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[and officers of the king, convicted of bribery, shall forfeit treble the bribe ; be punished at the king's will ; and be discharged from the king's service for ever (o). And some notable examples have been made in parliament, of persons in the highest stations, and otherwise very eminent and able, but contaminated with this sordid vice (p).

XVII. Another misdemeanor of the same species, is the negligence of public officers intrusted with the administration of justice,-as sheriffs, coroners, constables, and the like, which makes the offender liable to be fined: and, in very notorious cases, will amount to a forfeiture of his office, if it be a beneficial one (q).

XVIII. There is yet another offence against public justice, which is a misdemeanor of deep malignity; and so much the deeper, as there are many opportunities of putting it in practice, and the power and wealth of the offenders may often deter the injured from a legal prosecution. This is the oppression and tyrannical partiality, of judges, justices, and other magistrates, in the administration and under the colour of their office. However, when prosecuted, -either by impeachment in parliament, or by information in the Court of Queen's Bench, (according to the rank of the offenders,) it is sure to be severely punished with forfeiture of office either consequential or immediate ; together with fines, imprisonment, or other discretionary censure, regulated by the nature and aggravations of the offence committed (r).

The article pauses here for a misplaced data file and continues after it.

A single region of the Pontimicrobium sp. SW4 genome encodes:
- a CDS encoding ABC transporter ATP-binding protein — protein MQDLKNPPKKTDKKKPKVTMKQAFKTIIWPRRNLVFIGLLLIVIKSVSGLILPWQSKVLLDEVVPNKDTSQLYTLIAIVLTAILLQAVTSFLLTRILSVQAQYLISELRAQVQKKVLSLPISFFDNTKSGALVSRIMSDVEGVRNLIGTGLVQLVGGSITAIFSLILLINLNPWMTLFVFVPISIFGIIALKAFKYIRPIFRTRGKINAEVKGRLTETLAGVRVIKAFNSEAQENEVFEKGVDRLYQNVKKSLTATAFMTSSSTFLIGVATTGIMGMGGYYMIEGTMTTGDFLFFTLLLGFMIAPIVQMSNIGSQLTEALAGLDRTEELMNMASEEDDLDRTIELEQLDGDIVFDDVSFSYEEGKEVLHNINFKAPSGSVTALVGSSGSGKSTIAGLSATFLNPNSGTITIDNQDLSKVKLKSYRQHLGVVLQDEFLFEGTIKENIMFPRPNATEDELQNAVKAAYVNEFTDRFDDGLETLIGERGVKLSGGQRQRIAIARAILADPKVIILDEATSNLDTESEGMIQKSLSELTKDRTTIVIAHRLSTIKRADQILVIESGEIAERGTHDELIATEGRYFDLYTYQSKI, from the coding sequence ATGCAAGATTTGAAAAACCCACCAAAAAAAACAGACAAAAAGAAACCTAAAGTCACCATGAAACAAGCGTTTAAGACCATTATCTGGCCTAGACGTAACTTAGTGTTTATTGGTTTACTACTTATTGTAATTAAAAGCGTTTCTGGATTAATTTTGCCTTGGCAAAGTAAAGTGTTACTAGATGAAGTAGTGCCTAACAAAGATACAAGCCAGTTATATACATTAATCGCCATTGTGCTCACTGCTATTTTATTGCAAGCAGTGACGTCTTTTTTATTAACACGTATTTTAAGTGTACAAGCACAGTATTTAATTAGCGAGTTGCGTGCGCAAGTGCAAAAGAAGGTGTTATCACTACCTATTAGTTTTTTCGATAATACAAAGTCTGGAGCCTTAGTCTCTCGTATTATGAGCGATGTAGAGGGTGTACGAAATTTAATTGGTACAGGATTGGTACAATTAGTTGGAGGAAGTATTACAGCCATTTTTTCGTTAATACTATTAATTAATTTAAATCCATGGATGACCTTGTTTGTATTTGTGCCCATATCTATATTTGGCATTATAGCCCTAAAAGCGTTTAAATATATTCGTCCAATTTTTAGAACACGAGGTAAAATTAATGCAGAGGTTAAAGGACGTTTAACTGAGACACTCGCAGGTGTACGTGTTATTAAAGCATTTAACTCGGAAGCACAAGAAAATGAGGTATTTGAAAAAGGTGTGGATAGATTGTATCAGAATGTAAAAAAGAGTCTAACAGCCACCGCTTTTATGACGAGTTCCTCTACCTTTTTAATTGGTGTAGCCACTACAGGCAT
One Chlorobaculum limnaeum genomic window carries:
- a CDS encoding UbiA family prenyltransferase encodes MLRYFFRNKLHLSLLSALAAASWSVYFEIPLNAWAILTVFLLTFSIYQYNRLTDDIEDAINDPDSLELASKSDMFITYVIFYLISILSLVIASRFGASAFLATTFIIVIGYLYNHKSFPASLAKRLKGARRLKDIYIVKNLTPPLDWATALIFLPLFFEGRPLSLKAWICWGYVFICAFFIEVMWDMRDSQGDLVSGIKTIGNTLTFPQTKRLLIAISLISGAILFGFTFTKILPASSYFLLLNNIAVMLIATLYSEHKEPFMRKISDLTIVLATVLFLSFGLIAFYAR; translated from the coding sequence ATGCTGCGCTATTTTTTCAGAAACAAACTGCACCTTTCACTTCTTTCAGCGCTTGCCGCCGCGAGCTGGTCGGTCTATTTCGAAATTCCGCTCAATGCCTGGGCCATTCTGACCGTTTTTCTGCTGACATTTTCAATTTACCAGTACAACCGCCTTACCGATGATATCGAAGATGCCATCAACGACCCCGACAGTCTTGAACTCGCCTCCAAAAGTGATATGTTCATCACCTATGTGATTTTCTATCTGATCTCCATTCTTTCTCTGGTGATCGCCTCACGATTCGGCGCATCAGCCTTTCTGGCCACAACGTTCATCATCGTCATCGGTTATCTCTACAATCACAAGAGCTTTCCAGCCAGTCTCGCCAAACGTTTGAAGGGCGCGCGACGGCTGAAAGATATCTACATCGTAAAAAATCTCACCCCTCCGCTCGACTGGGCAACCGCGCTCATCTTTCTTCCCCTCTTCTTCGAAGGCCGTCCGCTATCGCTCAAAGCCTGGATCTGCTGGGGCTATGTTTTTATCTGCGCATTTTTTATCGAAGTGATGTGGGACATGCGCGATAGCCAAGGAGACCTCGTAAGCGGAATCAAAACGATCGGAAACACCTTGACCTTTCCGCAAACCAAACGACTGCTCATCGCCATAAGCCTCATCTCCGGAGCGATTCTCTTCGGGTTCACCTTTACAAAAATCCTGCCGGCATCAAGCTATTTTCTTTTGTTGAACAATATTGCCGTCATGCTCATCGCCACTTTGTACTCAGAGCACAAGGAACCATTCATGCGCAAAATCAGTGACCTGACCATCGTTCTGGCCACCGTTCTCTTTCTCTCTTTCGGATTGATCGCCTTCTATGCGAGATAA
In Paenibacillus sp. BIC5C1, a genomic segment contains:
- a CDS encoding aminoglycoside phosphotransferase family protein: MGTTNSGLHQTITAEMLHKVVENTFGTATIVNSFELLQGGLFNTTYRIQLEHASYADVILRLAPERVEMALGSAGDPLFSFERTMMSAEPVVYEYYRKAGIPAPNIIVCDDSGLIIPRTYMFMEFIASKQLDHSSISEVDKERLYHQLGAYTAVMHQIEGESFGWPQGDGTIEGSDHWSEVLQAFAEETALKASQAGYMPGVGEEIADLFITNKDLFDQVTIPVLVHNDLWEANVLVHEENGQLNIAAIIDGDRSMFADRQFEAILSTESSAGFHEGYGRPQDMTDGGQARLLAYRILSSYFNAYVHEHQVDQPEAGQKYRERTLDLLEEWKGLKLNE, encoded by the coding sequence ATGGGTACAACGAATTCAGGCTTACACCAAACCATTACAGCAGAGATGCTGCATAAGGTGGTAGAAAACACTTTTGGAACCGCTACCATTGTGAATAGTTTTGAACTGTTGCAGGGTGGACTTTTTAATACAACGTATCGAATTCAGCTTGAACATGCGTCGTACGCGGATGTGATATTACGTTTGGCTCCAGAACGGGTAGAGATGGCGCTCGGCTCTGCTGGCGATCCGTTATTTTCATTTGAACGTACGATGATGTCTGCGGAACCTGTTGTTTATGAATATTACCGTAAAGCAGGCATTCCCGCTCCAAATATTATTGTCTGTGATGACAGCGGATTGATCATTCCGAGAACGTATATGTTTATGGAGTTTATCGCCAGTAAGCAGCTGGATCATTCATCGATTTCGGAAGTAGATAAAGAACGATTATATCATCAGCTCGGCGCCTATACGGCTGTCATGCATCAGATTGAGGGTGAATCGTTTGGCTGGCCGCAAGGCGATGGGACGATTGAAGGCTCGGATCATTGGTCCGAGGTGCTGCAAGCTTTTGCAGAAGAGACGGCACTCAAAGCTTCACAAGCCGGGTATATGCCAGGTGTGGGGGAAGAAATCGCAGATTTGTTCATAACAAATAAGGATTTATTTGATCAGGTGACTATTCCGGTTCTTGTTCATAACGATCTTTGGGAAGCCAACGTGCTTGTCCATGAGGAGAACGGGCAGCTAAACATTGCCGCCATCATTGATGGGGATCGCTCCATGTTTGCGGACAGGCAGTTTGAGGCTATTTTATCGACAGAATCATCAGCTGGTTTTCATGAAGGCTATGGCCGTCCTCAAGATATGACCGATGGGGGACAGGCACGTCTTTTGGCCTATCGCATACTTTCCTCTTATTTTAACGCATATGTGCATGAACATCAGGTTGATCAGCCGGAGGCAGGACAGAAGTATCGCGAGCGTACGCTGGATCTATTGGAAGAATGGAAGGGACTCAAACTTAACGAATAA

(0) See 3 Inst. 147.

4, c. 94, s. 41. As to bribery of (P) As to the offence of bribery public officers in the East Indies, and corruption at elections, vide see 33 Geo. 3, c. 52, s. 62. sup. vol. II. p. 375. As to bribery of (2) Hawk. P. C. b. 1, c. 66; and custom house officers, see 16 & 17 see R. v. Pinney, 3 B. & Ad. 946; Vict. c. 107, s. 262; of excise of- R. v. Neale, 9 Car. & P. 431. ficers, 7 & 8 Geo. 4, c. 53, s. 12. (r) Hawk. P. C. b. 1, c. 68; and As to bribery of officers of the sce R. v. Holland, 5 T. R. 607. Court of Chancery, see 3 & 4 Will.

[XIX. Lastly, extortion is an abuse of public justice ; which consists in any officer's unlawfully taking, by colour of his office, from any man, any money or thing of value, that is not due to him, or more than is due, or before it is due. The punishment for this misdemeanor is fine and imprisonment, and sometimes a forfeiture of the office (s).]

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We are next to consider offences against the peace (a); in our consideration of which, however, it is to be understood, that those are here passed over which more immediately and properly range themselves under other divisions of the work,—such as offences against the person, and the like. Those at present in question, are of two sorts; amounting either to actual breaches of the peace, or only to acts provocative of a breach of the peace by others. [Actual breaches of the peace are either felonious, or not felonious—the former being strained up to that degree of malignity, by virtue of several modern statutes; and



I. The riotous assembling of twelve persons or more, and not dispersing upon proclamation. This was made treason by statute 3 & 4 Edw. VI. c. 5; when the king was a minor, and a change of religion to be effected. But that statute was repealed by the first Act of Queen Mary, among the other treasons created since the twentyfifth year of Edward the third ; though the prohibition was in substance re-enacted, with an inferior degree of punishment, by statute 1 Mar. st. 2, c. 12; which made the same offence a simple felony. The statutes specified and particularized the nature of the riots they were meant

(a) At a former place we remarked, after Blackstone, that crimes “ almost always include a breach of the public peace" (vide

sup. p. 47), but the crimes spoken of in this chapter, are those which are directed more particularly against

the peace.